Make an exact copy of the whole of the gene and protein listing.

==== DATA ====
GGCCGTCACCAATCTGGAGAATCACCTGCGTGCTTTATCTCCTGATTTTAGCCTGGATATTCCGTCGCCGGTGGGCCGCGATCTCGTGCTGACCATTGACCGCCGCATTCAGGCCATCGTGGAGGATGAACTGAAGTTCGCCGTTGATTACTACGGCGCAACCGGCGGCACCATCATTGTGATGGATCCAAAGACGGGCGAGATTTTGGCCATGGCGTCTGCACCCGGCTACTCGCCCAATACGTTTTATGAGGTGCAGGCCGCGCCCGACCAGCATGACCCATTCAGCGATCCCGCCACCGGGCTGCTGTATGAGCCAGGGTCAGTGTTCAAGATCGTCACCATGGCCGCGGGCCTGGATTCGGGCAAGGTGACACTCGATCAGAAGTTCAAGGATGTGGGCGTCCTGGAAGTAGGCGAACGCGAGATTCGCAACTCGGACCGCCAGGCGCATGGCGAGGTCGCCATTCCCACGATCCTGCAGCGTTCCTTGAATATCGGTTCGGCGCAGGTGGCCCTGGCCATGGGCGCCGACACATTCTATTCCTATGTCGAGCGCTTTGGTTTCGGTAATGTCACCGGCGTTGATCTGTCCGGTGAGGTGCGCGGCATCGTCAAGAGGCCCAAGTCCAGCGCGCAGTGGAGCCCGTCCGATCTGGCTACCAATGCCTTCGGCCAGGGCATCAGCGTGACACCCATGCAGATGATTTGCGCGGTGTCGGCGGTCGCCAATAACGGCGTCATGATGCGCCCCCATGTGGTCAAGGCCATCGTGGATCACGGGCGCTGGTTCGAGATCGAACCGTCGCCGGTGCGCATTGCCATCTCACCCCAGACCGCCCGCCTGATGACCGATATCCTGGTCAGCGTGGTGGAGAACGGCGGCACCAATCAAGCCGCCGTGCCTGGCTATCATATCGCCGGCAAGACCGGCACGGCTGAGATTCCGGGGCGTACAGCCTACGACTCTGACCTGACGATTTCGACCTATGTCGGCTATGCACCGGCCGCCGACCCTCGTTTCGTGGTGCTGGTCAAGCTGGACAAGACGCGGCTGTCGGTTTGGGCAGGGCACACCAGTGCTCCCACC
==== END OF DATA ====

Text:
GGCCGTCACCAATCTGGAGAATCACCTGCGTGCTTTATCTCCTGATTTTAGCCTGGATATTCCGTCGCCGGTGGGCCGCGATCTCGTGCTGACCATTGACCGCCGCATTCAGGCCATCGTGGAGGATGAACTGAAGTTCGCCGTTGATTACTACGGCGCAACCGGCGGCACCATCATTGTGATGGATCCAAAGACGGGCGAGATTTTGGCCATGGCGTCTGCACCCGGCTACTCGCCCAATACGTTTTATGAGGTGCAGGCCGCGCCCGACCAGCATGACCCATTCAGCGATCCCGCCACCGGGCTGCTGTATGAGCCAGGGTCAGTGTTCAAGATCGTCACCATGGCCGCGGGCCTGGATTCGGGCAAGGTGACACTCGATCAGAAGTTCAAGGATGTGGGCGTCCTGGAAGTAGGCGAACGCGAGATTCGCAACTCGGACCGCCAGGCGCATGGCGAGGTCGCCATTCCCACGATCCTGCAGCGTTCCTTGAATATCGGTTCGGCGCAGGTGGCCCTGGCCATGGGCGCCGACACATTCTATTCCTATGTCGAGCGCTTTGGTTTCGGTAATGTCACCGGCGTTGATCTGTCCGGTGAGGTGCGCGGCATCGTCAAGAGGCCCAAGTCCAGCGCGCAGTGGAGCCCGTCCGATCTGGCTACCAATGCCTTCGGCCAGGGCATCAGCGTGACACCCATGCAGATGATTTGCGCGGTGTCGGCGGTCGCCAATAACGGCGTCATGATGCGCCCCCATGTGGTCAAGGCCATCGTGGATCACGGGCGCTGGTTCGAGATCGAACCGTCGCCGGTGCGCATTGCCATCTCACCCCAGACCGCCCGCCTGATGACCGATATCCTGGTCAGCGTGGTGGAGAACGGCGGCACCAATCAAGCCGCCGTGCCTGGCTATCATATCGCCGGCAAGACCGGCACGGCTGAGATTCCGGGGCGTACAGCCTACGACTCTGACCTGACGATTTCGACCTATGTCGGCTATGCACCGGCCGCCGACCCTCGTTTCGTGGTGCTGGTCAAGCTGGACAAGACGCGGCTGTCGGTTTGGGCAGGGCACACCAGTGCTCCCACC